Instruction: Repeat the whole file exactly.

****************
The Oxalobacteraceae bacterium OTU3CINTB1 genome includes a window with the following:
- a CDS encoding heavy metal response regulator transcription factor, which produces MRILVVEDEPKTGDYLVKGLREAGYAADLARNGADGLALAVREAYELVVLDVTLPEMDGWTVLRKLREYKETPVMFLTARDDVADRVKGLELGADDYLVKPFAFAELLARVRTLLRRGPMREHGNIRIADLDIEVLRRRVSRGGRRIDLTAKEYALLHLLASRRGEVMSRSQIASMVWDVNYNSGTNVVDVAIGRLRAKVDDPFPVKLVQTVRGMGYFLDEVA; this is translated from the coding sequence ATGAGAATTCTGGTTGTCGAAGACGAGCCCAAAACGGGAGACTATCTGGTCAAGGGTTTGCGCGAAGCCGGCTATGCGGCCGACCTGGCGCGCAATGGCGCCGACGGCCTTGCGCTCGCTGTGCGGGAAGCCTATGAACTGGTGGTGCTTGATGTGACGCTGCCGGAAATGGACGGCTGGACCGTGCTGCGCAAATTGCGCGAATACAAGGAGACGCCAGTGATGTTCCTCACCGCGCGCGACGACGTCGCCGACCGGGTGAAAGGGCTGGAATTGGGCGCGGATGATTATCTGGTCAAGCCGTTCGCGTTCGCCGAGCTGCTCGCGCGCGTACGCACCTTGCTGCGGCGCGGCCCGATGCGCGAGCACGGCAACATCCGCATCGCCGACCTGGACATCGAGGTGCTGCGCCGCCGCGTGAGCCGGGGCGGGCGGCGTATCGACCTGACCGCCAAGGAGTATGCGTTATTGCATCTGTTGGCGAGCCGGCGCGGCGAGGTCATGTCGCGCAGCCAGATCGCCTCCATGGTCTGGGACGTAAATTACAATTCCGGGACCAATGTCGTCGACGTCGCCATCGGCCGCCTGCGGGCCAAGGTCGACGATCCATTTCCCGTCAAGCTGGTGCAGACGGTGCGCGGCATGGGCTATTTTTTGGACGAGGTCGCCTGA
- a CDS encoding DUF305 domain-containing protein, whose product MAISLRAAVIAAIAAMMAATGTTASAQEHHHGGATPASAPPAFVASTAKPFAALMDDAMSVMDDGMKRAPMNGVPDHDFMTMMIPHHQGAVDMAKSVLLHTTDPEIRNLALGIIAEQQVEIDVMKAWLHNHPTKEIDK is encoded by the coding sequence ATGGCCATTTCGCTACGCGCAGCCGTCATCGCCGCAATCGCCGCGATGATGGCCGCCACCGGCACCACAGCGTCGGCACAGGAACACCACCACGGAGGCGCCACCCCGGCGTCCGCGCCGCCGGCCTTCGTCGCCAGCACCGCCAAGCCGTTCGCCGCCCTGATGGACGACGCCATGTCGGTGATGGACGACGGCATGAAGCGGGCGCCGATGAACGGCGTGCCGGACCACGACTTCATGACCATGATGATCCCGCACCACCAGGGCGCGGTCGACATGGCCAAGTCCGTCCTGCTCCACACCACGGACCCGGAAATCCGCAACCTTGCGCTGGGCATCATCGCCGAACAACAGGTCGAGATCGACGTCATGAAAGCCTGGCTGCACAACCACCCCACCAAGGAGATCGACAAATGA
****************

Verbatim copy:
The Oxalobacteraceae bacterium OTU3CINTB1 genome includes a window with the following:
- a CDS encoding heavy metal response regulator transcription factor, which produces MRILVVEDEPKTGDYLVKGLREAGYAADLARNGADGLALAVREAYELVVLDVTLPEMDGWTVLRKLREYKETPVMFLTARDDVADRVKGLELGADDYLVKPFAFAELLARVRTLLRRGPMREHGNIRIADLDIEVLRRRVSRGGRRIDLTAKEYALLHLLASRRGEVMSRSQIASMVWDVNYNSGTNVVDVAIGRLRAKVDDPFPVKLVQTVRGMGYFLDEVA; this is translated from the coding sequence ATGAGAATTCTGGTTGTCGAAGACGAGCCCAAAACGGGAGACTATCTGGTCAAGGGTTTGCGCGAAGCCGGCTATGCGGCCGACCTGGCGCGCAATGGCGCCGACGGCCTTGCGCTCGCTGTGCGGGAAGCCTATGAACTGGTGGTGCTTGATGTGACGCTGCCGGAAATGGACGGCTGGACCGTGCTGCGCAAATTGCGCGAATACAAGGAGACGCCAGTGATGTTCCTCACCGCGCGCGACGACGTCGCCGACCGGGTGAAAGGGCTGGAATTGGGCGCGGATGATTATCTGGTCAAGCCGTTCGCGTTCGCCGAGCTGCTCGCGCGCGTACGCACCTTGCTGCGGCGCGGCCCGATGCGCGAGCACGGCAACATCCGCATCGCCGACCTGGACATCGAGGTGCTGCGCCGCCGCGTGAGCCGGGGCGGGCGGCGTATCGACCTGACCGCCAAGGAGTATGCGTTATTGCATCTGTTGGCGAGCCGGCGCGGCGAGGTCATGTCGCGCAGCCAGATCGCCTCCATGGTCTGGGACGTAAATTACAATTCCGGGACCAATGTCGTCGACGTCGCCATCGGCCGCCTGCGGGCCAAGGTCGACGATCCATTTCCCGTCAAGCTGGTGCAGACGGTGCGCGGCATGGGCTATTTTTTGGACGAGGTCGCCTGA
- a CDS encoding DUF305 domain-containing protein, whose product MAISLRAAVIAAIAAMMAATGTTASAQEHHHGGATPASAPPAFVASTAKPFAALMDDAMSVMDDGMKRAPMNGVPDHDFMTMMIPHHQGAVDMAKSVLLHTTDPEIRNLALGIIAEQQVEIDVMKAWLHNHPTKEIDK is encoded by the coding sequence ATGGCCATTTCGCTACGCGCAGCCGTCATCGCCGCAATCGCCGCGATGATGGCCGCCACCGGCACCACAGCGTCGGCACAGGAACACCACCACGGAGGCGCCACCCCGGCGTCCGCGCCGCCGGCCTTCGTCGCCAGCACCGCCAAGCCGTTCGCCGCCCTGATGGACGACGCCATGTCGGTGATGGACGACGGCATGAAGCGGGCGCCGATGAACGGCGTGCCGGACCACGACTTCATGACCATGATGATCCCGCACCACCAGGGCGCGGTCGACATGGCCAAGTCCGTCCTGCTCCACACCACGGACCCGGAAATCCGCAACCTTGCGCTGGGCATCATCGCCGAACAACAGGTCGAGATCGACGTCATGAAAGCCTGGCTGCACAACCACCCCACCAAGGAGATCGACAAATGA